for(const auto &e:
    std::filesystem::recursive_directory_iterator(".")) {
    futures.emplace_back(std::async(std::launch::async,
                                    count_word_files,
                                    e));
    if(futures.size() > num_threads) {
        pop_future(word_counts, futures);
    }
}
while(!futures.empty()) {
   pop_future(word_counts, futures);
}

Here the count_word_files function calculates the number of words in a single file and the pop_future function joins individual results to the final result. By using a share-nothing architecture, pure functions and value types all business logic code can be written as if it was single threaded and the details of thread and mutex management can be left to library code. Haskell fans would be proud (or possibly horrified, not really sure).

Thursday, October 15, 2020

Does C++ still deserve the bad rap it has had for so long?

Traditionally C++ has been seen by many (and you know who you are) as just plain bad: the code is unreadably verbose, error messages are undecipherable, it's unsafe, compilation takes forever and so on. In fact making fun of C++ is even a fun pastime for some. All of this was certainly true in the 90s and even as recent as 10 years ago. But is it still the case? What would be a good way to determine this?

A practical experiment

Let's write a fairly simple program that solves a sort-of-real-worldish problem and see what comes out of it. The problem we want to solve is the following:
Find all files with the extension .txt recursively in the subdirectories of the current directory, count the number of times each word appears in them and print the ten most common words and the number of times they are used.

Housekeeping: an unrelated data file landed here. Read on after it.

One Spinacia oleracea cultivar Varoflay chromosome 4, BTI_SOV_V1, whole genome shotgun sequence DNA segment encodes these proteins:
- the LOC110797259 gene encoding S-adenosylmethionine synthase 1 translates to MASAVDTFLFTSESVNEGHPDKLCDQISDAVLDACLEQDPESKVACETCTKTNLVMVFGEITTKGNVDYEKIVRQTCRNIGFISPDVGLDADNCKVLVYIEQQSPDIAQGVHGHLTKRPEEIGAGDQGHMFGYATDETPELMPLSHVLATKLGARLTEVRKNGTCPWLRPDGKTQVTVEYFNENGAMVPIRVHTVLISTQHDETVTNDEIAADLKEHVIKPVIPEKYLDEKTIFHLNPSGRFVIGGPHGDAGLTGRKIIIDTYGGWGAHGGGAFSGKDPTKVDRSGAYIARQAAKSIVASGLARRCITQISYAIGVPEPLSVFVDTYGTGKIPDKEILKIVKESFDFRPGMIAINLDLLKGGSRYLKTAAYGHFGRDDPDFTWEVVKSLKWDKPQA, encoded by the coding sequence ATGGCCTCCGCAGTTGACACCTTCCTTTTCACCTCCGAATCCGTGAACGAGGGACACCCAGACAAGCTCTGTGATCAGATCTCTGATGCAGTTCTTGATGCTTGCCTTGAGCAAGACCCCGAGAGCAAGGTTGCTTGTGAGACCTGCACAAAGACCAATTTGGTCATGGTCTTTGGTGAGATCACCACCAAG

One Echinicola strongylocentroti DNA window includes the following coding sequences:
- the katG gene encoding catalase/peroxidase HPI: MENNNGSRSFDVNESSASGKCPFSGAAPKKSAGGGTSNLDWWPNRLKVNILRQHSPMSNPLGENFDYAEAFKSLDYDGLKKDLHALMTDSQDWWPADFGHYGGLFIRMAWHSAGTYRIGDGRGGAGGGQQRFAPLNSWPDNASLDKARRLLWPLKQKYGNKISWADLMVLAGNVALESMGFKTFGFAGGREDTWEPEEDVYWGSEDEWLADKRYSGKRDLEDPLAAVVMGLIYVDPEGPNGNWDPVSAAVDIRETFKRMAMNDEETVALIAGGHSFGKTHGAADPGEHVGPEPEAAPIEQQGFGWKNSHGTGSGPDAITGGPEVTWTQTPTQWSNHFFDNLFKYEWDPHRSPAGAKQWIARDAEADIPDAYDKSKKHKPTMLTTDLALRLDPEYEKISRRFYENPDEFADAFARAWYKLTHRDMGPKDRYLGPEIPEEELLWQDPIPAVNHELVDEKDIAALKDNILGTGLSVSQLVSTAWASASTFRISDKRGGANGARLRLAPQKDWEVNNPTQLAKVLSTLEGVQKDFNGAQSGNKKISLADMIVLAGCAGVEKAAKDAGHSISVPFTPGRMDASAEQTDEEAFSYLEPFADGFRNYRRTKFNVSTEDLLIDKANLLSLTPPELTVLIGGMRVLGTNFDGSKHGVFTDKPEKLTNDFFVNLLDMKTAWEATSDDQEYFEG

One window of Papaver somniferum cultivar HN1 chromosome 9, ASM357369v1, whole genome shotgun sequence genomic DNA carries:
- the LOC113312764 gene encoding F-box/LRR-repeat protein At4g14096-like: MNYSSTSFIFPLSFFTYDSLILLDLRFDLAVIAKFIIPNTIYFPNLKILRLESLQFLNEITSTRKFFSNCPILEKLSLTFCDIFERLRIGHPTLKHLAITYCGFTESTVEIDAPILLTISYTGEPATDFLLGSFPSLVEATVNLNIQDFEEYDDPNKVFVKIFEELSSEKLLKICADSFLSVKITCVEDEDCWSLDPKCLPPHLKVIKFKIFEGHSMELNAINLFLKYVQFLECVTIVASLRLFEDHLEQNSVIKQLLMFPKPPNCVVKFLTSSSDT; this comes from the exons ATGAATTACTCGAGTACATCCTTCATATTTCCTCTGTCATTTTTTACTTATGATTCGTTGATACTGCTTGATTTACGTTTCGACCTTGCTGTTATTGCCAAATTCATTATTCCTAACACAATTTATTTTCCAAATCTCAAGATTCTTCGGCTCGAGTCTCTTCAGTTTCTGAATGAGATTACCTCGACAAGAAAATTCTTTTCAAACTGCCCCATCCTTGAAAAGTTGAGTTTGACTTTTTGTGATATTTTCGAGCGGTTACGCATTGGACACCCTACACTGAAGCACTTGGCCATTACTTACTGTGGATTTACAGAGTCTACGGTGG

We're not going to go for extreme performance or handling all possible corner cases, instead going for a reasonable implementation. The full code can be found by following this link.

The first thing we need is a way to detect files with a given extension and words within text. This calls for regular expressions:

const std::regex fname_regex("\\.txt$", std::regex_constants::icase);

const std::regex word_regex("([a-z]{2,})", std::regex_constants::icase);

This might a bit verbose, but quite readable. This only works for ASCII text, but for the purposes of this experiment it is sufficient. To calculate the number of times each word is seen, we need a hash table:

std::unordered_map<std::string, int> word_counts;

Now we need to iterate over all files in the current directory subtree.

for(const auto &e: std::filesystem::recursive_directory_iterator("."))

Skip everything that is not a .txt file.

if(!e.is_regular_file()) {
    continue;
}
if(!std::regex_search(e.path().c_str(), fname_regex)) {
    continue;
}

Process the file line by line:

std::ifstream current_file(e.path());
for (std::string line; std::getline(current_file, line); )

For each line we need to find all words that match the regular expression.

std::sregex_iterator word_end;
for(auto it = std::sregex_iterator(line.begin(), line.end(), word_regex); it != word_end; ++it)